How to Say “No!” to Your Teacher

How to say “No” to your teacher introduces students to a seven-step process for saying “No,” gives them some practice using prepared scripts based on common situations, and then assigns them the task of saying “No” to each other, and to me, at least once in the following week. (Detailed lesson plan, with scripts, here)

Seven Steps to Saying “No!”

The steps are surprisingly simple to articulate:

  1. Make sure it is safe to say “No.”
  2. Say “No” clearly.
  3. Reflect the feelings of the other person. (I can see you are angry, or surprised or …,  but I can’t babysit for you tomorrow.)
  4. Keep saying “No.”
  5. Give your reasons if you want to.
  6. Don’t argue about your reasons. (“You may not agree with me, but I think my homework is important, so I won’t go out with you all tonight.”)
  7. Keep saying “No.”

Practice Saying “No!”

The scripts are fun, and relate to situations my students find themselves in, such as “Can you babysit for me?” “Can I borrow your car?” “You’ll have to work late tonight.” “Will you go out with me tomorrow?”

Adult literacy/ABE/GED students who come back to school, especially after being out for several years, make big changes in the patterns of their lives, and these changes ripple out into the lives of their families and friends. Kids may support the idea of their Mom going back to school, but still expect their clothes to be picked up, washed, folded and put away. Friends who are used to dropping in or going out on the spur of the moment don’t want to hear about homework that has to be done.

So a little lesson on saying “No” is a good idea. I used to think some of my students (and friends) (and I, myself) had trouble following through on things–until I began to see how much was expected of us. We didn’t need more work on following through on things we agreed to do–we needed to practice saying “No” in the first place.

In the classroom, the lesson makes it clear that I can take “No” for an answer, and that I would prefer students to say “No” up front. It makes my life easier.

The assignment for the lesson asks them to say “No” to me at least once in the following week. I make a big thing of it when someone says “No” to a request I make, and we have a lot of laughs, but it gets the point across: I’m human and sometimes I ask unreasonable things; sometimes what I want conflicts with their schedule or their desires; the sky does not fall if they say “no” to me; a compromise can be reached.

12 thoughts on “How to Say “No!” to Your Teacher

  1. Pingback: Power Share | Working in Adult Literacy

  2. I remember forever ago someplace reading that often, when we want to say ‘no’ to something, we raise a practical objection (‘don’t have time’, ‘can’t get a drive’, ‘no money’). The upshot is that we imply that if the practical problem was removed, we’d be happy to babysit the kids or go out for drinks or help you move or whatever.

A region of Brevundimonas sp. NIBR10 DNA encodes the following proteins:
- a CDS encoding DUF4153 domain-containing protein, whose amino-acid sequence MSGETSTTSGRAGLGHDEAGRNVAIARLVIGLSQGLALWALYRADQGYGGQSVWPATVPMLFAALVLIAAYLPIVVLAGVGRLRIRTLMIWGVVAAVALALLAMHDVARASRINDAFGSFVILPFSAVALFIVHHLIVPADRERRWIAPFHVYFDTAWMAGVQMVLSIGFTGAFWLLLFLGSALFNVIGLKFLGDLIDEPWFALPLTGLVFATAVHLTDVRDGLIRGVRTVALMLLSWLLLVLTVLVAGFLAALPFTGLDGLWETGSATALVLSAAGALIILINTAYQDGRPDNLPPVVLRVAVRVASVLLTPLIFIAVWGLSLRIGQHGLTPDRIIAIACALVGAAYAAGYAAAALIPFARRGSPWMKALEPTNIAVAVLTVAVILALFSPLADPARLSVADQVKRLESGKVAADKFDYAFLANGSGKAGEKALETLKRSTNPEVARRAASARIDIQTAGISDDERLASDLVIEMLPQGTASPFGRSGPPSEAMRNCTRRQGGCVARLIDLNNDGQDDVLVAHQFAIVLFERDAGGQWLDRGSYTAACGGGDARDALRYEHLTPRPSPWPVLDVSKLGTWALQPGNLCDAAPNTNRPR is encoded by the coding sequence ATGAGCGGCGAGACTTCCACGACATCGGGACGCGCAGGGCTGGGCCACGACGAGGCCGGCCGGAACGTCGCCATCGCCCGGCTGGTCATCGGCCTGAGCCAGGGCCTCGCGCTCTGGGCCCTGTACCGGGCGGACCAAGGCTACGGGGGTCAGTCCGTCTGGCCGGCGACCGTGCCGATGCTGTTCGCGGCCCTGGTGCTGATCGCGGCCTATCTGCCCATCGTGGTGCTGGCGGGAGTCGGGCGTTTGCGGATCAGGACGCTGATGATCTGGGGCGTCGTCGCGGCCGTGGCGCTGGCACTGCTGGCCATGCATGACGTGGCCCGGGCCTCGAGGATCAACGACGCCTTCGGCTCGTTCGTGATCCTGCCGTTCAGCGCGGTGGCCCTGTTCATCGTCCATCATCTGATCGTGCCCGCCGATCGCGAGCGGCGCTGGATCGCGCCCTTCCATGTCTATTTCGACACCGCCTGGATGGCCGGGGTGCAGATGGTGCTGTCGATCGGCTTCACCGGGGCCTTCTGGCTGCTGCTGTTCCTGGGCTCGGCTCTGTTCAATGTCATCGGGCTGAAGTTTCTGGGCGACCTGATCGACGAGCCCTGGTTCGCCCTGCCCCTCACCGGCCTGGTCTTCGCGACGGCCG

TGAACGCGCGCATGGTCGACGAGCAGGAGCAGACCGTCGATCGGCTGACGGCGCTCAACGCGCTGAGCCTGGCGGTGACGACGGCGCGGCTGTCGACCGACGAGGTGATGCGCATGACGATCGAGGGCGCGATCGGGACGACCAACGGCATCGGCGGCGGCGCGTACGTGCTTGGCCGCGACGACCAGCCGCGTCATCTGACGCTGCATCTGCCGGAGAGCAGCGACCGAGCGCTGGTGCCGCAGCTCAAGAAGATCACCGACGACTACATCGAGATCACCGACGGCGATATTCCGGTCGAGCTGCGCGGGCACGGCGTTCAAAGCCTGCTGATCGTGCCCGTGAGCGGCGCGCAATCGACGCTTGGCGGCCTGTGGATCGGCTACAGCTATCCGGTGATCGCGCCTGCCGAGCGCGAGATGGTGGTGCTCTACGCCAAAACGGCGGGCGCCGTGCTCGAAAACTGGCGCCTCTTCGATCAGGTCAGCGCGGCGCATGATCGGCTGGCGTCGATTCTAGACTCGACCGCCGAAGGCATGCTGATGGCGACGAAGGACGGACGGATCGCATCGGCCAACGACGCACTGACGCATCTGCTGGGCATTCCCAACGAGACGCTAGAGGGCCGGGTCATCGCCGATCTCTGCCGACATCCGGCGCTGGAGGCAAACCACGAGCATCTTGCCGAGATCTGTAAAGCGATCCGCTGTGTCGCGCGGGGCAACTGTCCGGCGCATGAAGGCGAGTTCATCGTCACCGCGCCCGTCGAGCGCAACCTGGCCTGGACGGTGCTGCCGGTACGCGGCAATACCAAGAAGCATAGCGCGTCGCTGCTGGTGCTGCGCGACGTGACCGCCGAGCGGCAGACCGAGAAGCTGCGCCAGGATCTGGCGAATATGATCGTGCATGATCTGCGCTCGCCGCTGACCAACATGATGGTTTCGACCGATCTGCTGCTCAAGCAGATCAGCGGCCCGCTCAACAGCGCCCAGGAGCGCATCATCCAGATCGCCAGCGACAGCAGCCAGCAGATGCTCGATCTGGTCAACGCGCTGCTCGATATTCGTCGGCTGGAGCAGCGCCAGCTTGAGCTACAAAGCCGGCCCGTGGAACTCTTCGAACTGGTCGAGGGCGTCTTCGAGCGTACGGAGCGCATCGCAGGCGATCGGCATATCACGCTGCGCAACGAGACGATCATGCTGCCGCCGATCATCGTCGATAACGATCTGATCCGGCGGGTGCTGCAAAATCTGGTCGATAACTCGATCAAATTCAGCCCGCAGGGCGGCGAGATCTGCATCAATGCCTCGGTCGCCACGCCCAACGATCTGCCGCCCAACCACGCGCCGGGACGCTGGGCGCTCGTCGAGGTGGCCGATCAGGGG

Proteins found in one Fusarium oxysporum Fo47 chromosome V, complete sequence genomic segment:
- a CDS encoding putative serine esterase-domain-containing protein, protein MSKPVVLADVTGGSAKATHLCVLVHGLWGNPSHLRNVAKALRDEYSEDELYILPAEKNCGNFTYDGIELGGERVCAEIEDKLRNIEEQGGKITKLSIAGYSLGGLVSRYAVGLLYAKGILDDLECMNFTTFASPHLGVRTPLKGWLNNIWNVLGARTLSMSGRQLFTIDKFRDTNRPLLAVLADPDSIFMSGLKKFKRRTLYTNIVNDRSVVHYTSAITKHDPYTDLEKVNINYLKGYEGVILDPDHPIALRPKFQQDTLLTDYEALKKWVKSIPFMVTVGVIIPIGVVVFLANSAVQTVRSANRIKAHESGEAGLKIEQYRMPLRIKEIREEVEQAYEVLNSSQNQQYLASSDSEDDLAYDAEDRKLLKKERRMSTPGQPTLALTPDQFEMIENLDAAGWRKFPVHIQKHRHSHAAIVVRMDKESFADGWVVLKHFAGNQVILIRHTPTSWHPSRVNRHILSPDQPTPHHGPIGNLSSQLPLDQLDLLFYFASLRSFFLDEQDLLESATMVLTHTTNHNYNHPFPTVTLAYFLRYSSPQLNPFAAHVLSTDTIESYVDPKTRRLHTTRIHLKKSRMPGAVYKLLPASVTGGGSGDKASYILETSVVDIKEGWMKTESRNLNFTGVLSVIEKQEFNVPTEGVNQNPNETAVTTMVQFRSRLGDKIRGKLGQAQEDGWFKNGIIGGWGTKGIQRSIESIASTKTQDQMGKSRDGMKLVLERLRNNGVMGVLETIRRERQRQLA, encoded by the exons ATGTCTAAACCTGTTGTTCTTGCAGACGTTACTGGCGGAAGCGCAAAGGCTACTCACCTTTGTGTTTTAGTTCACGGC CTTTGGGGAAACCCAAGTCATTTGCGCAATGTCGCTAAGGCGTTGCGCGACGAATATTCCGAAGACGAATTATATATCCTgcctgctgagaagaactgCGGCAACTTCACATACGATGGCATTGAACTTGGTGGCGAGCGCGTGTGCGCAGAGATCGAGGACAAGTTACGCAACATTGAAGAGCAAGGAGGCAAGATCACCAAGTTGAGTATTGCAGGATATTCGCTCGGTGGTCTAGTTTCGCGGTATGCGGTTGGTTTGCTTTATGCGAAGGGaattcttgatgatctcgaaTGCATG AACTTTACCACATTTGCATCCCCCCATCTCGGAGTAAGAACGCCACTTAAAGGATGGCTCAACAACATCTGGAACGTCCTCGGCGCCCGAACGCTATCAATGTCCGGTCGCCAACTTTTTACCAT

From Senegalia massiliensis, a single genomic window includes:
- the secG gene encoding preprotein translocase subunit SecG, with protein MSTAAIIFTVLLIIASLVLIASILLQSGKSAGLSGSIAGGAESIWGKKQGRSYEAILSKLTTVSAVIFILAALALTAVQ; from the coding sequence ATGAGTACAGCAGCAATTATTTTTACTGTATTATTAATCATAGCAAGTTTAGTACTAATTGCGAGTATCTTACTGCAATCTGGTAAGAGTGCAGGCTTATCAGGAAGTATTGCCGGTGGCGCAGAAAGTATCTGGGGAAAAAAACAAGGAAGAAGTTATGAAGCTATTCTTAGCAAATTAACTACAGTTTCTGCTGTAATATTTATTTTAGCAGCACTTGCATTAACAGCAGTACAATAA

I try to help my learners – and, even more often, to remind myself – that saying ‘no’ is enough; you don’t always have to justify turning down requests and invitations. Er… unless it’s your mom.

  3. The art of saying no to anyone, teacher or otherwise, is a delicate one indeed.
    I like the grammar posts!
    Don’t you get irritated by the idea of ‘learners’? I still maintain that the old term ‘pupil’ was more accurate and better reflected what the relationship should be. At least, you haven’t adopted the extreme of ‘educator’ we now have in this country.

    • The term “learner” is usually used here only for adult literacy learners, and I prefer to call them “students,” because, to borrow your words, it better reflects the relationship. However, there is quite a regional difference in Canada, with “learners” being used more in the East, and less in the West, although everywhere there is a mix of “learner” and “student.”

      I’m glad you like the grammar posts–I love grammar. There was a time in my life when I served waffles and grammar for Sunday brunch.

  4. I’m interested that the first rule is “Make sure it is safe to say no”. One of the things I used to do early in term was try to name some of the unnameables – I found an occasion to let them know that I had known and liked some sex trade workers, some folks who’d been to jail, gays and lesbians, and those who are trapped and trained by violence in their homes/lives. Having done that, I could then talk about how each one knew some of how to keep themselves safe and when and where they dared push boundaries. It was always a relief, having said some of this, to know they were on my team of keeping the classroom safe – it simply isn’t something you can do by yourself.

    Keep up the blogging – I love reflecting on what teaching was all about – from relationships to managing administration to teaching boring things like two,too and to.
    Evelyn

    • Thanks for both of these links, Nancy. Very rich resources for using in on-line or classroom situations.
      I’m glad you like my blog–I’m enjoying working on it, and it’s lovely to get feedback from you.

  5. Kate, I am loving your blog! I love the wisdom you share from your years of practice, the great respect you have for your students as your teachers and guides. On the topic of learning to say no, being assertive in practice, I share a link to a You Tube video of 10 scenarios about assertiveness developed by youth with The Centre for Confidence and Well-being in Scotland. The accents are really strong, but the meaning of the scenarios are rich for reflective learning and discussion. http://www.youtube.com/watch?v=Ymm86c6DAF4
    Thanks for your shared wisdom!
    Nancy Friday

love to hear your ideas or experiences!

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